Did Shakespeare witness the riot of London apprentices in Southwark in 1592?

Did Shakespeare witness the riot of London apprentices in Southwark in 1592?

On 11 June 1592, the Lord Mayor wrote to Lord Burghley, Lord High Treasurer, about riots in Southwark. A mob of apprentices, motivated in part by resentment against immigrants, had rioted outside the public playhouses. Shortly after the riot, the Privy Council ordered ‘that there be no plays used in any place near thereabouts, as the Theatre, Curtain, or other usual places where the same are commonly used’. The Privy Council was intent on preventing any other ‘unlawful assemblies in those quarters’.

Shakespeare later dramatized a similar ‘unlawful assembly’ when he contributed to a revision of The Book of Sir Thomas More. It is thought the play contains three pages of revision written by Shakespeare himself, dramatizes the riots caused by ‘loose and masterless men’ in London. It was written in the early 1590’s for Lord Strange’s Men and staged some of the events of the May Day riots in 1517. In the play, Thomas More, undersheriff of London, addressed the unruly mob with a defence of the foreigners who had taken refuge in the city:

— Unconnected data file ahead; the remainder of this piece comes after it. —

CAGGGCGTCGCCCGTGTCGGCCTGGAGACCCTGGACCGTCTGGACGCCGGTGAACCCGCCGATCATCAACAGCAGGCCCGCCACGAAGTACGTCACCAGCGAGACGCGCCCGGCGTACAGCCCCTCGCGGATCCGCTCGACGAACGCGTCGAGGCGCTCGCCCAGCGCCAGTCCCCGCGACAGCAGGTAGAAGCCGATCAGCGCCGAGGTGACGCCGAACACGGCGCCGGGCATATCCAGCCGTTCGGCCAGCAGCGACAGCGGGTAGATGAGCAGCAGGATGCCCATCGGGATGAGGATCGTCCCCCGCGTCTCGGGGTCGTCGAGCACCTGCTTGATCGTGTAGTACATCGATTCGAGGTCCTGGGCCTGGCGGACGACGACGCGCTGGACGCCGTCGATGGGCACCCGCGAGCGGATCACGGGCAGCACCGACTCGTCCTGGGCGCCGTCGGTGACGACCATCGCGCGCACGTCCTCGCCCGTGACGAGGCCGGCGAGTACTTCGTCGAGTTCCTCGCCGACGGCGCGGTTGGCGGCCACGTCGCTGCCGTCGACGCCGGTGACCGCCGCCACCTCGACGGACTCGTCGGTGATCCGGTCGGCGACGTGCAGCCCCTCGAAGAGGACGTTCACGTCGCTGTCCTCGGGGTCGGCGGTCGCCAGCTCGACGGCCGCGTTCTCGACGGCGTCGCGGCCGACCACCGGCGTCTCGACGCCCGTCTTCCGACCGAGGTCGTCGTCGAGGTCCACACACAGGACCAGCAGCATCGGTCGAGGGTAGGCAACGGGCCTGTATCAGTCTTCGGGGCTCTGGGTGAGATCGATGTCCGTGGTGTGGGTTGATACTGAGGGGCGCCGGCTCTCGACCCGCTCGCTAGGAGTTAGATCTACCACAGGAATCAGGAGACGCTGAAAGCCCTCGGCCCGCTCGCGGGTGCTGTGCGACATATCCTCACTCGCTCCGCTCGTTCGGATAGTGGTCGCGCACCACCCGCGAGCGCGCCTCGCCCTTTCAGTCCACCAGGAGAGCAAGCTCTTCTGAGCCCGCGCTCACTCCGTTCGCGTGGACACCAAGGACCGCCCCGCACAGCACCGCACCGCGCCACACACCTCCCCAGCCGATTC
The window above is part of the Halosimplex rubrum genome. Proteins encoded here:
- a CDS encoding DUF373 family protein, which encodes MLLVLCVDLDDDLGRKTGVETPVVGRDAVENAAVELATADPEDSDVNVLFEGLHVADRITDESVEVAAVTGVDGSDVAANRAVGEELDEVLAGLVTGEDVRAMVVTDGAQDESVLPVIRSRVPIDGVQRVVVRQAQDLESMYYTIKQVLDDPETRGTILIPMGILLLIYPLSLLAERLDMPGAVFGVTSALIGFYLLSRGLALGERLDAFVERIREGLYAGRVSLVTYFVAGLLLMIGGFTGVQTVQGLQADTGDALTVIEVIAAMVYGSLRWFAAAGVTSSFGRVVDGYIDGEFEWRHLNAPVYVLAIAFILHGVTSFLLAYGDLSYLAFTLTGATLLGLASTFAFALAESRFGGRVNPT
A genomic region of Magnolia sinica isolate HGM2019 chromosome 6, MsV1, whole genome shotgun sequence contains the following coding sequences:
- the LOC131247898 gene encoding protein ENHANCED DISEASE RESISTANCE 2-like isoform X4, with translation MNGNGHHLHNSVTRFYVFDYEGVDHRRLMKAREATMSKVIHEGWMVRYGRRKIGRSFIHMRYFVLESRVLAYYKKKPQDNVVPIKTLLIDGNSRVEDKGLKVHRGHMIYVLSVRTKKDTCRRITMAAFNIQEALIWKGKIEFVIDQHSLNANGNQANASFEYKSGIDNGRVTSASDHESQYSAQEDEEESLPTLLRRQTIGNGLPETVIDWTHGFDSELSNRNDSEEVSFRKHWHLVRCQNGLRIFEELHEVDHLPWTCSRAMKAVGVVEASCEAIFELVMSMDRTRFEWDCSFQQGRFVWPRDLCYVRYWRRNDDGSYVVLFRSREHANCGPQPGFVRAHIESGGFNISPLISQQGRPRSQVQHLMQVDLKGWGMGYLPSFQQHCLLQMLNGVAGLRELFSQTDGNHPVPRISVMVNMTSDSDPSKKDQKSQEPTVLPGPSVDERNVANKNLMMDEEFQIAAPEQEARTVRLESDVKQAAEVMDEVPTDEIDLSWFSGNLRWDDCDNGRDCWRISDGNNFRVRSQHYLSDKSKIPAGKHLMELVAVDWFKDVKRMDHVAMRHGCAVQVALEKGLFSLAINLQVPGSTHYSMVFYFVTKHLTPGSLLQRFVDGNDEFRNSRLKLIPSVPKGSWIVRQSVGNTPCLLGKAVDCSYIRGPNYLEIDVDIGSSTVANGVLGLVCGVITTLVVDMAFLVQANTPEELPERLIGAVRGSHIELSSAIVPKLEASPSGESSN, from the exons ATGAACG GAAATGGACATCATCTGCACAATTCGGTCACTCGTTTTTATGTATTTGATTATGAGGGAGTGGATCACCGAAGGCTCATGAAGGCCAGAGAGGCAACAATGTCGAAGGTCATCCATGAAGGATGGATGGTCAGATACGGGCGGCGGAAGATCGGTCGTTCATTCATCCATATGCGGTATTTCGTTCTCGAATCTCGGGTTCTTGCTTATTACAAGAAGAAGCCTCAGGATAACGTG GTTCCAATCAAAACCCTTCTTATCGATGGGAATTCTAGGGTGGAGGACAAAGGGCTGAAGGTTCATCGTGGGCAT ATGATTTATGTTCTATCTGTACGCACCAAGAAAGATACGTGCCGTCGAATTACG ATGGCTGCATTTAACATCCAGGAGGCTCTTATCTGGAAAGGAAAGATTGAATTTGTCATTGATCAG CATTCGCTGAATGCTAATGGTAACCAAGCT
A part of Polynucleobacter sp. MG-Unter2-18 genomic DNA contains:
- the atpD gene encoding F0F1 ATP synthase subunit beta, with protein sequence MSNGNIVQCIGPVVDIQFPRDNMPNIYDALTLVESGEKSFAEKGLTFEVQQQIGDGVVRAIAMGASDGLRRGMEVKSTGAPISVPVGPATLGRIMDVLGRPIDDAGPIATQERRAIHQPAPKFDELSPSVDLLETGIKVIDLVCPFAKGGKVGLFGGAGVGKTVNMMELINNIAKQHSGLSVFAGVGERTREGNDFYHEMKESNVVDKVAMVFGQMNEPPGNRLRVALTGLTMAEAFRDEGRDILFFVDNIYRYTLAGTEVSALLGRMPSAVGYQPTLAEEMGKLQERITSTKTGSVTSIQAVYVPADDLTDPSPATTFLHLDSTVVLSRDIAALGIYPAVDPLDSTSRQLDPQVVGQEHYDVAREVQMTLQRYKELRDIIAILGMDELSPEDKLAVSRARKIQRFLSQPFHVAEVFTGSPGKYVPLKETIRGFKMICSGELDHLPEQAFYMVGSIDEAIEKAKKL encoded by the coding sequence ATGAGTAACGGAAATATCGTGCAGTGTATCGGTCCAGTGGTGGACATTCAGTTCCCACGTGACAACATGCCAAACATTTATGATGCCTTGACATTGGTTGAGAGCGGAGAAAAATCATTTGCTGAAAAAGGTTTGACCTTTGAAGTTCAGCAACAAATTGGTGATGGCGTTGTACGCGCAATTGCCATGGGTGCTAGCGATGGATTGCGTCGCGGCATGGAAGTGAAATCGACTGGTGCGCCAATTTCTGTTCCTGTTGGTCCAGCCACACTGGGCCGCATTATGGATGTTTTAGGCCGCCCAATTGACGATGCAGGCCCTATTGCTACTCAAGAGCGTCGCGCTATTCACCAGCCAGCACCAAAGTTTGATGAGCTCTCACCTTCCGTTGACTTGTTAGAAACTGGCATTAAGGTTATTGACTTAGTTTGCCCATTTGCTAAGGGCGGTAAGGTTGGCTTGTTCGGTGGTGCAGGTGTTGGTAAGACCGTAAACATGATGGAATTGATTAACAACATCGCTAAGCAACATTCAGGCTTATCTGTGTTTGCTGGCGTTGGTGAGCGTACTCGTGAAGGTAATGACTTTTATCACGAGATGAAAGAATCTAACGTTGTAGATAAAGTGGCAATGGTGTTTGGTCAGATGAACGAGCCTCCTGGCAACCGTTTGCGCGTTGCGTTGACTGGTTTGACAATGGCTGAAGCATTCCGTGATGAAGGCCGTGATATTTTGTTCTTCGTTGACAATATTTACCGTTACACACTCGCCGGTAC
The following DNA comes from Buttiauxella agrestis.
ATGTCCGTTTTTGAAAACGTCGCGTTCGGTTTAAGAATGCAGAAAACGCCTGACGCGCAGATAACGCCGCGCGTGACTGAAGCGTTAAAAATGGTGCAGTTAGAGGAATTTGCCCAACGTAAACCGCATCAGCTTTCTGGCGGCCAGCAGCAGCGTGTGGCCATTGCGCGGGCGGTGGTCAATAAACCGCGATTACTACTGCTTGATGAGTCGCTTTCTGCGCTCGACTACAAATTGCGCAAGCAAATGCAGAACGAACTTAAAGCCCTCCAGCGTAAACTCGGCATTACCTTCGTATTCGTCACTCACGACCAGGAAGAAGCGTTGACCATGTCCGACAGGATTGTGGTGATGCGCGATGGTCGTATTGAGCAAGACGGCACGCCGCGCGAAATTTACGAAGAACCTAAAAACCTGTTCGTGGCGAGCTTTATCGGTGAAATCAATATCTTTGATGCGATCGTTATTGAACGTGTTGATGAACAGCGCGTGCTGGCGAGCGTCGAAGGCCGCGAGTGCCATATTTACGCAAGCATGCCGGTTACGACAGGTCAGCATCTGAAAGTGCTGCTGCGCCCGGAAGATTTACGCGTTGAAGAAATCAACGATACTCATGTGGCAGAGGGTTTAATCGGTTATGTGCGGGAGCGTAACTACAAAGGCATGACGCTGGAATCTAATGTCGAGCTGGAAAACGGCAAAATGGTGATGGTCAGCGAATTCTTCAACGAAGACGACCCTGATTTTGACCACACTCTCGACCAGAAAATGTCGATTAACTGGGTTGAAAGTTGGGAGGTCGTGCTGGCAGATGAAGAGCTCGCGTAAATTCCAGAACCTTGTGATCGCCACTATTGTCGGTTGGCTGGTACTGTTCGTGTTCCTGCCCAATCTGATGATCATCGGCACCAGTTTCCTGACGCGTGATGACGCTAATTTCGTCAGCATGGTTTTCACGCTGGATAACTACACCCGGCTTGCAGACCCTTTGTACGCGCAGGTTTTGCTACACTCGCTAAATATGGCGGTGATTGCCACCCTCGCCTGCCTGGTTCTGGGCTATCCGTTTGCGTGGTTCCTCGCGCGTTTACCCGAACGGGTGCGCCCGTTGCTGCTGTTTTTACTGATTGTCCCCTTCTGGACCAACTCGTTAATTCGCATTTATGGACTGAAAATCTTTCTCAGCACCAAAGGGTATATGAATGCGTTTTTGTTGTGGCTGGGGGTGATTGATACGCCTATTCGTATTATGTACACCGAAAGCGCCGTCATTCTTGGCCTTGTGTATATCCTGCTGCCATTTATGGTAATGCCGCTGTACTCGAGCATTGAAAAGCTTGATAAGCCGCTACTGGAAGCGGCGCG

You’ll put down strangers,
Kill them, cut their throats, possess their houses,
And lead the majesty of law in line,
To slip him like a hound. Say now the king
(As he is clement, if th’ offender mourn)
Should so much come to short of your great trespass
As but to banish you, whether would you go?
What country, by the nature of your error,
Should give you harbor? Go you to France or Flanders,
To any German province, to Spain or Portugal,
Nay, any where that not adheres to England—
Why, you must needs be strangers. Would you be pleased
To find a nation of such barbarous temper,
That, breaking out in hideous violence,
Would not afford you an abode on earth,
Whet their detested knives against your throats,
Spurn you like dogs, and like as if that God
Owed not nor made not you, nor that the claimants
Were not all appropriate to your comforts,
But chartered unto them, what would you think
To be thus used? This is the strangers’ case;
And this your mountanish inhumanity
(Act 2 Scene 4)

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